Now open: Top merchants. See where all the money goes
Allow me to get all Proud Mary for a minute. Our in-house datageeks have added "top merchants" to Everybody's Money, so now you can not only see how people like you — and not like you at all — are spending their money, you can find out where they've been spending it. For example:
- Americans love a bargain — and shoes. Three of the top 10 clothing merchants nationwide are discounters like TJ Maxx and Marshall's; two more are shoe stores DSW and Zappos.com.
- Starbucks clocks in high among midtown Manhattan restaurants, but so does Eatery, a local lunch spot with a great hummus w/pomegranate glaze, and Landmarc, which reportedly has one of the better hamburgers in New York.
- Who's still renting videos? People in Madison, Wis., for one: Blockbuster cracks the top 10 for entertainment spending.
There are also more than a few mysteries on the lists. Are Bostonians really spending a good portion of their entertainment dollars at Madison Square Garden in New York? My neighbors in Brooklyn are spending grocery money at Jetro Cash & Carry, a store I've never even heard of. (A quick web search reveals it's some kind of wholesaler, and I suspect this has something to do with the bodegas, New York's homegrown version of a 7-11.)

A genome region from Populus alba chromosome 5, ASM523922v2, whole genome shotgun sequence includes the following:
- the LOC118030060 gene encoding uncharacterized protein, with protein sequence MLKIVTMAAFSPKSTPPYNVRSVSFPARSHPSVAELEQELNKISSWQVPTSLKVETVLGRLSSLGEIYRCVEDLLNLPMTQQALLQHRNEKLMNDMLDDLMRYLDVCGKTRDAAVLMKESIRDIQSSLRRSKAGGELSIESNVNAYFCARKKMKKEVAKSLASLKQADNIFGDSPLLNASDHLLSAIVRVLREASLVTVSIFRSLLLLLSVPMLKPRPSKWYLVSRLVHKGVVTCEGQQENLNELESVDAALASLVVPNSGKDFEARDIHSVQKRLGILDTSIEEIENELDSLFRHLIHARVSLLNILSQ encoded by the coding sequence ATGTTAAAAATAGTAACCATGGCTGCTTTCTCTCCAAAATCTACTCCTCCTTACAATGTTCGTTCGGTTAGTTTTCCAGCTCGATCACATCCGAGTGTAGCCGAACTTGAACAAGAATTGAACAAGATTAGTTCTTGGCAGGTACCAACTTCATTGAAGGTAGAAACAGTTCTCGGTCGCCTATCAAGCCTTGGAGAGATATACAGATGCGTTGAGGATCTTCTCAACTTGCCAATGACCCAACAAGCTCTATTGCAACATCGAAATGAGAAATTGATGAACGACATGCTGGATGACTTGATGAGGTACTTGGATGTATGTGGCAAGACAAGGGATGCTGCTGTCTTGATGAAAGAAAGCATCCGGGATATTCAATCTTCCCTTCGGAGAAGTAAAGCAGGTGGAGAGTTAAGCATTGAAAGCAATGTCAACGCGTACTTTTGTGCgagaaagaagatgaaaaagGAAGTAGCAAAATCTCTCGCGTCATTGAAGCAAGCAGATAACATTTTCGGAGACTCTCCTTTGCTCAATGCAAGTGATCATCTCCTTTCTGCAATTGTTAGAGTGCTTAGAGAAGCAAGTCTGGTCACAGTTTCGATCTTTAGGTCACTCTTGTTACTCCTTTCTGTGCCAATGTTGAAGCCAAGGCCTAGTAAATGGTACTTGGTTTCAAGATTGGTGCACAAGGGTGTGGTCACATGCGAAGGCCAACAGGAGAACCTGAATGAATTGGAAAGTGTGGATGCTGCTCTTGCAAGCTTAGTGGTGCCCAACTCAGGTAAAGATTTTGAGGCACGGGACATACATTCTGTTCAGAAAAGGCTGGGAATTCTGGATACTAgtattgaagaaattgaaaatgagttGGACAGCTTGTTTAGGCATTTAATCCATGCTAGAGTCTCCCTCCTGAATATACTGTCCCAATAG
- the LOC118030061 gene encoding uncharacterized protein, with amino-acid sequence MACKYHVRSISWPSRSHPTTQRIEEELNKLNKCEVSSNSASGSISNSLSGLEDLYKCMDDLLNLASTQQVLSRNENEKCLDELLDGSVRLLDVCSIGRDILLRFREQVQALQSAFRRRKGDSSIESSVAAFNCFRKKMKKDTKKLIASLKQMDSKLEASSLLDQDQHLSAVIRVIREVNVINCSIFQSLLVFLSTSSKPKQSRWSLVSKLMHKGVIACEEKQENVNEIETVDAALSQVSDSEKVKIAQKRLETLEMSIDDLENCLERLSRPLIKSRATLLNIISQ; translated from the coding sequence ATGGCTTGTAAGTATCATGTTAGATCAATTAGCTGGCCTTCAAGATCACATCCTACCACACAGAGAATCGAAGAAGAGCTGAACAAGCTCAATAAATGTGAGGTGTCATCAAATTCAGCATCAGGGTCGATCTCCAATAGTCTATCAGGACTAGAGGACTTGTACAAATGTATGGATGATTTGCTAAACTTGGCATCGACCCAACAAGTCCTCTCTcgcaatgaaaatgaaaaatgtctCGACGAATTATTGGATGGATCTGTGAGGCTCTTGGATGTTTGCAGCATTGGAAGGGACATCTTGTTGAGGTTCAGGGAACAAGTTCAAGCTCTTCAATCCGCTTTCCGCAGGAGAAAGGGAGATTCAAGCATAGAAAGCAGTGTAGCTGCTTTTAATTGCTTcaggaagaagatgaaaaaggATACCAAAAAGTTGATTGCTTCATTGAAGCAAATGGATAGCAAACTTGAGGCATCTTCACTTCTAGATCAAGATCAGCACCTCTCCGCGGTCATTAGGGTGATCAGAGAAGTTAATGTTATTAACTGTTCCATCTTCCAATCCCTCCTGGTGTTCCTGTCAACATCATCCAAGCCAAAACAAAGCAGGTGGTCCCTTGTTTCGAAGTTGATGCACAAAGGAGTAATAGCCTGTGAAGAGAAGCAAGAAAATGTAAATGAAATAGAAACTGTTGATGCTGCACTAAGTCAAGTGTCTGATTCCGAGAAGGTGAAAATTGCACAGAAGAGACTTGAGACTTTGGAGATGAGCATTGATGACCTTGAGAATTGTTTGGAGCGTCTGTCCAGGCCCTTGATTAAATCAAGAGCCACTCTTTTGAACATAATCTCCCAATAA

The top merchants in each category are determined by volume, and while they're loosely in order, it's not a precise ranking. If there's no data for a particular area or category, it's either because we don't have enough data points to draw meaningful conclusions, or because we're still cleaning up the data to figure out what it means. It will only get more rich and robust over time. If your favorite restaurant in your neighborhood isn't showing up, it's because we just haven't gotten to it yet.
Our team of statheads will continue to comb through the data and clean it up. Meanwhile, if you see something that doesn't feel right, send an email to email@example.com. (Yes, we're working on the whole "unknown merchant" problem.)